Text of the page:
Plans for a second medical marijuana dispensary cleared City Hall on Monday.

Akron Council also agreed to take out a 45-year loan for regular sewer maintenance and delay a controversial curb cut at a new parking lot for the expanding Signet Enterprises.

Residents in condominiums and housing developments along the Smith Road Corridor, which extends from Merriman Valley to Summit Mall, moved city administrators to postpone the curb cut as the jeweler grows from the recent acquisition of Zales.

The curb cut allowing traffic to turn right in and right out of the new parking lot will be revisited next year after a traffic study, funded through the city's capital budget at a yet-to-be-determined cost, is conducted to assess the local impact.

Council also approved the sale of $15.5 million in city bonds to the Ohio EPA’s Water Pollution Control Loan Fund. The 45-year loans carry low interest rates of 2 percent to 3 percent.

For the first time, though, the city is long-term financing regular maintenance, borrowing $8.5 million at a time when the court-ordered $1.1 billion combined sewer overflow project is sucking up resources.

"It’s easy to forget that we still have to maintain other parts of the sewer system,” said Steve Fricker, Akron’s deputy finance director.

Council also held two public hearings Monday on the second and final medical marijuana dispensary location approved by state regulators, who missed a deadline earlier this month to roll out Ohio’s medicinal pot program.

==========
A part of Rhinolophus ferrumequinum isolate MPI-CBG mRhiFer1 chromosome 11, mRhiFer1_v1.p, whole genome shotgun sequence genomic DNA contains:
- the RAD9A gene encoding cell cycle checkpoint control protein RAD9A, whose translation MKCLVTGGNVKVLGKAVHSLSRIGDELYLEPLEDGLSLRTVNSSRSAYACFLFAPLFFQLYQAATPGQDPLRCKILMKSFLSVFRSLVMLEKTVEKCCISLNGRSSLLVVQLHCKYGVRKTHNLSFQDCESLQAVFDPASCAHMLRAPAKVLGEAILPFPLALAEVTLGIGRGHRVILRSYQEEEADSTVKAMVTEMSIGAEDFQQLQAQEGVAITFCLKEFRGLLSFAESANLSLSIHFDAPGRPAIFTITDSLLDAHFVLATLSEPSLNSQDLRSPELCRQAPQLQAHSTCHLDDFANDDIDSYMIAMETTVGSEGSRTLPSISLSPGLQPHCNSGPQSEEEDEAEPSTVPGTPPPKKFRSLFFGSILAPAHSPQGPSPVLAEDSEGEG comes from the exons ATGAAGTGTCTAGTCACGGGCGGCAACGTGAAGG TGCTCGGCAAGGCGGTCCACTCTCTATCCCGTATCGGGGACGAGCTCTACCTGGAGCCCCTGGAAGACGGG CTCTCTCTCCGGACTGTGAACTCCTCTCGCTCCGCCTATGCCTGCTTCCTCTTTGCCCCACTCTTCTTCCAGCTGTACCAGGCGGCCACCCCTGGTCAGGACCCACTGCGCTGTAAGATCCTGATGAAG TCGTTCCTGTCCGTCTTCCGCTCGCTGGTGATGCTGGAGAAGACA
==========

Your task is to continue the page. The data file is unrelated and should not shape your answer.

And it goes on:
Andrew Wagner of Bloom Management, a national operator of cannabis growers, processors and sellers, spoke to City Council about the dispensary his company will build in a boat repair garage at 737 E. North St. where Home Avenue and Arlington Street meet.

Last week, City Council went against the mayor's recommendation and granted conditional zoning to Greenleaf Apothecaries, an Ohio company, to fill doctors' orders for pot at 46 S. Summit St.

The North Street location — more remote than the downtown space the mayor opposed — will be owned by 127 OH LLC. That company and Wagner’s business are controlled by Nicole van Rensburg and William Hollander, along with their father, Nate Hollander. The South Florida family runs a national fleet of portable medical devices, like MRI machines, and urgent care centers.

“We have an extensive background in the medical profession that is inherently tied to quality patient care,” said Wagner, the director of operations for Bloom Management.

As a company, they were one of only two in Ohio approved to open five dispensaries. The family has owned a pot pharmacy in an Illinois strip mall since 2014 and opened another in January next to a bank in Maryland.

Al Hilkert and Doug Ramstadt, who respectively own Botzum Bros. Hardware and Ken-Tool near the proposed marijuana dispensary, alleged that patients across the street from their manufacturing facilities would attract drug dealers looking for customers and people who "just want to smoke pot." With sidewalks missing along Home Avenue or North Street, the businessmen questioned access for patients and the safety of their own employees.

Wagner said there have been no violent crimes, break-ins or assaults at the Illinois and Maryland locations. The Akron operation, which boasts 10 jobs and $450,000 in annual payroll, will use motion-activated sensors and keycard panels to secure the inside and surveillance cameras to discourage loitering outside. No more than a 30-day supply of cannabis will be locked in a vault. The product, which in Ohio cannot be smoked or combustible, will be sold as oils to be dropped beneath the tongue, as dry leaves for cooking and vaping or as pre-made edibles — all in prescription pill bottles labeled for potency.

“The quality of the cannabis we sell is also above and beyond,” Wagner said.

 

Reach Doug Livingston at 330-996-3792 or dlivingston@thebeaconjournal.com. Follow him @ABJDoug on Twitter or www.facebook.com/doug.livingston.92 on Facebook.